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Russia’s First Yasen-M Attack Sub to Begin State Trials in 2019

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Russia’s First Yasen-M Attack Sub to Begin State Trials in 2019

The first improved nuclear-powered Yasen-M attack sub will be ready for state trials and live firing tests by summer 2019.

Russia’s First Yasen-M Attack Sub to Begin State Trials in 2019
Credit: Russian Ministry of Defense/Wikimedia Commons

The Russian Navy’s first Project 885-M Yasen M-class multipurpose nuclear-powered attack/cruise missile submarine (SSN/SSGN), christened Kazan, will be begin state trials and live firing tests in the summer of 2019, according to a Russian shipbuilding industry source.

“In summer 2019, the submarine should embark on state trials and test-fire Oniks and Kalibr missiles at surface and coastal targets in autumn,” the source told TASS news agency on December 7. “The new submarine is expected to enter service with the Northern Fleet in late 2019.”

The Kazan was launched at the Sevmash shipyards in Severodvinsk, a port city on Russia’s White Sea in Arkhangelsk Oblast, in March 2017. The boat has been construction at the Sevmash shipyards since 2009 and is the first is the second overall Yasen-class SSN launched by the Russian shipbuilding industry and the first upgraded Yasen M-class submarine. The Kazan embarked on its first set of factory and underwater sea trials in September.

There are currently five Yasen M-class SSN in various stages of construction. Yet, only one Yasen-class SSN, the K-329 Severodvinsk, which took almost 18 years to build, has so far been commissioned into service. Notably, there is reason to believe that only two more Yasen M-class boats will be completed given the Russian Navy’s depleted budget.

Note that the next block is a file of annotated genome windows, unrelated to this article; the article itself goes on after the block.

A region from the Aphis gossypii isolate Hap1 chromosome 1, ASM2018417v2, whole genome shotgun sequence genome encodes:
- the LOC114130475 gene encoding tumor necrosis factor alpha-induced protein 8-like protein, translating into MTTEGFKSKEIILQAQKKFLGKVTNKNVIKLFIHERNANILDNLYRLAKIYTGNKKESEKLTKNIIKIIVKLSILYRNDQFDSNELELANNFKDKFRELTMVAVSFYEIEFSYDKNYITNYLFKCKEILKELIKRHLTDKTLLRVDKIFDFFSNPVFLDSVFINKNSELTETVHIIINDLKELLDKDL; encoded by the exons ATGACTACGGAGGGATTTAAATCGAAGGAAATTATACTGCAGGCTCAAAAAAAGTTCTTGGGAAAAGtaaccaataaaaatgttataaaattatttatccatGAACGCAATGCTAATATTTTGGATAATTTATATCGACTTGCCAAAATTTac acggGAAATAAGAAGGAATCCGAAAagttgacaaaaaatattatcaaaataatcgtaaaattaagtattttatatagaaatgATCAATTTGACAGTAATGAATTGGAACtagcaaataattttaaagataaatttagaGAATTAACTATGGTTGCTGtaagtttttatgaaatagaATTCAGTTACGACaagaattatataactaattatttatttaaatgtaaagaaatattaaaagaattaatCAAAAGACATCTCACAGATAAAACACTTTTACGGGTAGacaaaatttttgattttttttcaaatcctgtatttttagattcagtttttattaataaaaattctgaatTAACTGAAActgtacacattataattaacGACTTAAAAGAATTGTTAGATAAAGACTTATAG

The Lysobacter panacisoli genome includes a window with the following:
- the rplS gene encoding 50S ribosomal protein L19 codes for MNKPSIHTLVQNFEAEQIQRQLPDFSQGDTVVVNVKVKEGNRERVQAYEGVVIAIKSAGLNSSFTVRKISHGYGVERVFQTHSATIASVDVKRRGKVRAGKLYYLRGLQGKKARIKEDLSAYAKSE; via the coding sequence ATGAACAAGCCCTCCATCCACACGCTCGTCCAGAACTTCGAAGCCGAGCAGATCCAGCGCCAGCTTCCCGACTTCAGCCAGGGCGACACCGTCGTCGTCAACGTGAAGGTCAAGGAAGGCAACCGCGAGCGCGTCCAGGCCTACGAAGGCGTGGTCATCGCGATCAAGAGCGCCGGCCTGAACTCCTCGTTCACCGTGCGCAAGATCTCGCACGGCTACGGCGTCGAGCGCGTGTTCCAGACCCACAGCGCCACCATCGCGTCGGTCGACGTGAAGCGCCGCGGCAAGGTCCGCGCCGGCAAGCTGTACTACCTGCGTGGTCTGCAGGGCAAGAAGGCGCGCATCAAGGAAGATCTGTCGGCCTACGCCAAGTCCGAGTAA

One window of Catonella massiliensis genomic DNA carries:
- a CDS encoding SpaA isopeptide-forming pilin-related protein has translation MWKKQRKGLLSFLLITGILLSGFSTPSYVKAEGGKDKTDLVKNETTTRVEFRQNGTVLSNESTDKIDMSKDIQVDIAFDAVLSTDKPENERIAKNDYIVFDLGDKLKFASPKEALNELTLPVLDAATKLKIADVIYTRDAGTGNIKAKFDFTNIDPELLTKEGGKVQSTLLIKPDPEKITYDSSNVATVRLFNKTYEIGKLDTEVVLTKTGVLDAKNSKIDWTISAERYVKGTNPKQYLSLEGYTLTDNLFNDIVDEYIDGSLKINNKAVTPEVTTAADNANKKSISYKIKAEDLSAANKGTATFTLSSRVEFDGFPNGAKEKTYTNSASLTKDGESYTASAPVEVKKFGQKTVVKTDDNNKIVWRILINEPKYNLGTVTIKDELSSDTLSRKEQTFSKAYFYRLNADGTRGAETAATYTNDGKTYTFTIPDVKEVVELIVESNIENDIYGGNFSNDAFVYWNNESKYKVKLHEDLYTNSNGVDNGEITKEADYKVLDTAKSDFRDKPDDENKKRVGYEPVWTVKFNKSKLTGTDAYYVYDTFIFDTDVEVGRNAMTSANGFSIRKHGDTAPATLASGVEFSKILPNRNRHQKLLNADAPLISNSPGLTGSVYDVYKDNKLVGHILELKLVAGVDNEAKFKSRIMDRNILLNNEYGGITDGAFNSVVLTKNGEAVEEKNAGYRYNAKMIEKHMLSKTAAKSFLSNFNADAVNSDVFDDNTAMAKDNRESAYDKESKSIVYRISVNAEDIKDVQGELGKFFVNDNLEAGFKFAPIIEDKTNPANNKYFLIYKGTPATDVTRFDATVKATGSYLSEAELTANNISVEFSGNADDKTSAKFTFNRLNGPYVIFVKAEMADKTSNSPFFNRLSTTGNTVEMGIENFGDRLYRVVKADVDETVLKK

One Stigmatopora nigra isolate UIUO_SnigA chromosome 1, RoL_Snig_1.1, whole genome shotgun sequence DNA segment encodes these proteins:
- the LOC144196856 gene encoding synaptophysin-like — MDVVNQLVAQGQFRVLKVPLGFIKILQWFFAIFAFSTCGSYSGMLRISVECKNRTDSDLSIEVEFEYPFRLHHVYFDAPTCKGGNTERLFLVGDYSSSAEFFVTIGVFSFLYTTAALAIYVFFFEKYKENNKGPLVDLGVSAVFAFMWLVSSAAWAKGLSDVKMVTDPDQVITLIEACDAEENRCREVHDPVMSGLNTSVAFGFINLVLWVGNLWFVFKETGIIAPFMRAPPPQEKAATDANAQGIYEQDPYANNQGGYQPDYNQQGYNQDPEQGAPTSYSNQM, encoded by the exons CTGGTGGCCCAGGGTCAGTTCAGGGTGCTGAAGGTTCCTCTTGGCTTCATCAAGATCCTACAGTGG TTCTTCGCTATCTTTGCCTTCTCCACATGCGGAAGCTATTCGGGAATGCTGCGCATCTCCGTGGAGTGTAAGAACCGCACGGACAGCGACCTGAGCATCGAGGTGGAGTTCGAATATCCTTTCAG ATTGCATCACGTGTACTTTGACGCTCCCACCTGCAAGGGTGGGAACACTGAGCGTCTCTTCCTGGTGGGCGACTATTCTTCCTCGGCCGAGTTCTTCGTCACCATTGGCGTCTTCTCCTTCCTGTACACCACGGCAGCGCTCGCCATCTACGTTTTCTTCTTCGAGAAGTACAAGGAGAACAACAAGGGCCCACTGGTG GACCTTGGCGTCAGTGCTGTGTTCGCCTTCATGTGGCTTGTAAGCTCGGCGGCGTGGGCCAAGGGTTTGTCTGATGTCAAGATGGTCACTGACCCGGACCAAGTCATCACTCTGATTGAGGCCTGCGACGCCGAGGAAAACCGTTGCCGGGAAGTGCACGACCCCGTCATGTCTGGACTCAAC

The improved Yasen M-class SSN is reportedly quieter than the lead Yasen-class boat. It is built with low magnetic steel to reduce its magnetic signature. The Yasen M-class SSN is purportedly not equal to the United States Navy’s new Virginia-class attack subs. Rather it is technically on par with older U.S. Seawolf-class SSNs, built by the U.S. Navy from 1989 to 2005, although the underwater top speed of the Russian subs is reportedly much lower than that of U.S. boats.

The Kazan is fitted with eight vertical СМ-346 complex (3Р-14В) silos for submarine-launched cruise missiles as well as ten torpedo tubes for firing the 3M-54 Kalibr supersonic cruise missile, the P-800 Onik over-the-horizon supersonic anti-ship missile, and an improved variant of the 533-millimeter Fizik-1 homing torpedo. The Severodvinsk can carry up to 40 Kalibr cruise missiles while the second, Kazan, can carry 32. (The Kazan is approximately 10-12 meters shorter than the first boat.)

The Yasen-class boats are among the most expensive submarines ever to be built in Russia. As I noted elsewhere:

The 13,800-ton, 390-foot long and highly automated Yasen-class of Russian attack submarines was supposed to replace older Soviet-era multi-purpose nuclear submarine models by 2020.

Yet, the exorbitant costs of the submarines — estimated to be twice as much as the new Borei-class SSBNs – has so far led only to the commissioning of one out of eight SSNs (…).

One of the reasons for the excessive costs is untried new technology installed aboard the Yasen M-class. For example, Yasen M boats are allegedly equipped with a new spherical sonar, dubbed MGK-600 Irtysh-Amfora, and a new fourth-generation nuclear reactor (…)

The Yasen-class SSN will likely prove a formidable adversary and will constitute a genuine threat to U.S. boomers and carrier strike groups in the years ahead.